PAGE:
Don’t fund healthcare by taxing capital

March 25, 2010

Washington will have difficulty producing a stranger bit of public policy than raising investment taxes to pay for healthcare reform. Remember, the consensus critique of the U.S economy is that it’s been plagued by too much consumption and debt. O.K., fine. So the answer is penalizing savings and investment? Really? Pure Bizarro economics for that and a number of other reasons:

1) It will hit the middle-class eventually. Wealthier Americans — families making over $250,000, individuals $200,000 — are the supposed targets here. Add in the new 3.8 percent Medicare tax to the year-end expiration of the 2003 Bush tax cuts, and they will see their capital gains and dividend rates will soar from 15 percent currently to 23.8 percent and 43.4 percent in 2013, respectively. But the income levels aren’t indexed for inflation. So the taxes will reach further down the income ladder each year. Assuming steady inflation, the tax in 2013 will actually affect households making over $226,000 and individuals $183,000. Another crack in the Obama tax pledge.

2) It is an expensive way to raise government revenue. Most studies show that raising the cost of capital lowers business investment and productivity. That translated into a lower standard of living. Hardly surprising, really. Taxes matter. Tax something and you tend get less of it. That’s a principle embedded, for instance, in calls to put a price on carbon, something the White House supports. Or in this, less economic growth.
3) It creates an accidental industrial policy. People should make economic decisions based on economic merit and efficiency, not because the tax code puts its thumb on the scale. For instance: Companies are financed either by issuing debt or selling shares. By raising taxes on equity, you further bias the tax code toward debt since interest can already be deducted from taxes. This imbalance was something an Obama tax commission, led by Paul Volcker, thought needed remedy. Instead, it will be worsened. The differing cap gains and dividend rates also tilt the tax code in favor of profit-poor companies (but with bright prospects and high stock price appreciation) over those throwing off cash.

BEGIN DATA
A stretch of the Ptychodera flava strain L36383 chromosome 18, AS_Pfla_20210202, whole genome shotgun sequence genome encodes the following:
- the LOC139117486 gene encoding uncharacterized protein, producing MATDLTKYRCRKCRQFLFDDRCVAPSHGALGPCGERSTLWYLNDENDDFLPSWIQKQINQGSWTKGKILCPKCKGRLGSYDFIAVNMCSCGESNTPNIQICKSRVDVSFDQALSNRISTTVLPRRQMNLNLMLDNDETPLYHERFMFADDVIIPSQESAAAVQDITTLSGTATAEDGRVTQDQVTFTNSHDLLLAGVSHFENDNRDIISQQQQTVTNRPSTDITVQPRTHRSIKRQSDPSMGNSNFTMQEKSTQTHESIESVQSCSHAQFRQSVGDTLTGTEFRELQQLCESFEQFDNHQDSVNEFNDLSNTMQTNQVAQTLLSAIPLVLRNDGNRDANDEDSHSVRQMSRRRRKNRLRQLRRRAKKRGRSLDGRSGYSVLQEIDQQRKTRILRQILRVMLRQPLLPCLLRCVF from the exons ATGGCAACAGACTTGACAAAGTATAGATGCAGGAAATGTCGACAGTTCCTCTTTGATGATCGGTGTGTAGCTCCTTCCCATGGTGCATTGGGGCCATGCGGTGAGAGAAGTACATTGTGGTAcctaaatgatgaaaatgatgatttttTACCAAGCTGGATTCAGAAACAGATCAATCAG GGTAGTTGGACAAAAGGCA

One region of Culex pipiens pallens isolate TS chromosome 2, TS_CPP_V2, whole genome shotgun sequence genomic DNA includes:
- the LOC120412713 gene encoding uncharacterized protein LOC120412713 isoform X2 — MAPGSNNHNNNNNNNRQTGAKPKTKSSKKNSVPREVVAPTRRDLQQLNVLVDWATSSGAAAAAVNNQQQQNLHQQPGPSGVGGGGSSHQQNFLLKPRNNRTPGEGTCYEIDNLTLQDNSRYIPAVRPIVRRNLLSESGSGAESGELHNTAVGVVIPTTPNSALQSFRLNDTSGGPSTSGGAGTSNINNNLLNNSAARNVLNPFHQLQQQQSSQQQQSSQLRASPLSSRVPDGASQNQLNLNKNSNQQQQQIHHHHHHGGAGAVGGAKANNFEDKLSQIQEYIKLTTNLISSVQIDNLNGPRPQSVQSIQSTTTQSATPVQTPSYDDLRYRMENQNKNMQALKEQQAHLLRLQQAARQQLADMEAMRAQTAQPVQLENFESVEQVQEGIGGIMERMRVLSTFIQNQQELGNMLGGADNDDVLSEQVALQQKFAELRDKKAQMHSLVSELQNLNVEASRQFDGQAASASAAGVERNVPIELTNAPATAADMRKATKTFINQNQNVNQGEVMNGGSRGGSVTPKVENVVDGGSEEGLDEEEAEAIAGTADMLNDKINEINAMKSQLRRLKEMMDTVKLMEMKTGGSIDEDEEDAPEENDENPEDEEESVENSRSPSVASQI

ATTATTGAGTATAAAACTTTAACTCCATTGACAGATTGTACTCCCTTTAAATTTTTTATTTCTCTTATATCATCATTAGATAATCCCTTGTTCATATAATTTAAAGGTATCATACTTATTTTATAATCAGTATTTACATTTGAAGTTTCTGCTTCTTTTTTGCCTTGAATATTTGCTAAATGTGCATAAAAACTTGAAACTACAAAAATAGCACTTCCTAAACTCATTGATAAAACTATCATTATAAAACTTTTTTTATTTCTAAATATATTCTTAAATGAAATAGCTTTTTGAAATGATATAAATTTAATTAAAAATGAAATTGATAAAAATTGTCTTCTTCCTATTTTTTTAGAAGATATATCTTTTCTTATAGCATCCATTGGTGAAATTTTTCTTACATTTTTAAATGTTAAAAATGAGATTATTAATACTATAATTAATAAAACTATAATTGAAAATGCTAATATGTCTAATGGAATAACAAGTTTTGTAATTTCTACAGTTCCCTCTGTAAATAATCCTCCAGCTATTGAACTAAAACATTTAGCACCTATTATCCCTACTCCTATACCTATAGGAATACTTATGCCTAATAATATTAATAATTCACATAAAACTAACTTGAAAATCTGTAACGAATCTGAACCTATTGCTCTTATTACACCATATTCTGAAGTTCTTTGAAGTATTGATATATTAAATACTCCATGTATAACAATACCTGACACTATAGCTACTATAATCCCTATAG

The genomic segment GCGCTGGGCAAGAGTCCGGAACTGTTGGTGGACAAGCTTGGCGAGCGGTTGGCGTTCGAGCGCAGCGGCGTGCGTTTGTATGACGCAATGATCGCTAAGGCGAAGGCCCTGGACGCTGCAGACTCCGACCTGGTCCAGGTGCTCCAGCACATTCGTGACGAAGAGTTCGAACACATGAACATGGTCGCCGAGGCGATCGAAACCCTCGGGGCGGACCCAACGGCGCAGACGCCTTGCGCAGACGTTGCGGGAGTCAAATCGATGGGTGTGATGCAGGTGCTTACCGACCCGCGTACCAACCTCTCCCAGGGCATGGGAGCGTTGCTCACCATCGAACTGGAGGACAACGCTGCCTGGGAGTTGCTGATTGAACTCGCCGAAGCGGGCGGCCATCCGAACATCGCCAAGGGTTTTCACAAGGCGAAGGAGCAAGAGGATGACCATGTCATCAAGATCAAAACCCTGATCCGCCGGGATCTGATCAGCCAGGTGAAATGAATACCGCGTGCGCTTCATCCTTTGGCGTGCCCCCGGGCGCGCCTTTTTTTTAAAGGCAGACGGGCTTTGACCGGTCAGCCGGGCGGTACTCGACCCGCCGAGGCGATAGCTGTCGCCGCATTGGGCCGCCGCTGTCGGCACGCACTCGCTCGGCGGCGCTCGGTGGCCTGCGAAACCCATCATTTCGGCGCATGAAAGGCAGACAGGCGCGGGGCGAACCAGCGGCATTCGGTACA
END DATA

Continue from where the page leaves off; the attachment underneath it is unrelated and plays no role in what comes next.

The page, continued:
4) It moves the tax code in the wrong direction. Economists favor paying for healthcare, as well as cutting the U.S. budget gap, with consumption taxes. (That would include eliminating the mortgage interest deduction to reduce housing consumption.) That could be a straight value-add tax. Or, better, a Hall Rabushka flat consumption tax. Actually, taking investment taxes to zero is a quick and dirty way to create a consumption tax since all you can do with income is save it or spend it. Of course, cutting spending should be the first order of business. Create a better tax system, reduce expenditure and then see where you are at as far as the deficit goes.

5) It puts politics over sound policy. For an administration that tries to follow economic consensus, this is an odd deviation. Politics explains it. Consumption taxes are broad taxes. The only taxes Washington finds palatable are those on upper incomes, such as found on Wall Street. But taxing the capital they provide to pay for healthcare will only sicken the American economy.

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[...] Pethokoukis has the reasons, Don’t fund healthcare by taxing capital Washington will have difficulty producing a stranger bit of public policy than raising investment [...]

[...] This post was mentioned on Twitter by stephenkruiser, seanhackbarth, Politiconomic, Russ Maynard, Fred and others. Fred said: RT @JimPethokoukis: My Reuters Breakingviews column: 5 reasons why taxing investors to pay for healthcare is nuts http://tinyurl.com/y87z9b5 [...]

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[...] onerous taxes, including items large and small. One of the biggies is a new 3.8% hit on capital gains, dividends, investment income, and rental income. One relatively small but especially annoying item that [...]

[...] onerous taxes, including items large and small. One of the biggies is a new 3.8% hit on capital gains, dividends, investment income, and rental income. One relatively small but especially annoying item that [...]

There’s currently a Medicare prescription drug loophole between roughly $2700 and $6200 worth of medicine. The reform bill each supplies a $250 rebate to Medicare beneficiaries that fall into this loophole and offers for the gap’s closing.healthcare fund

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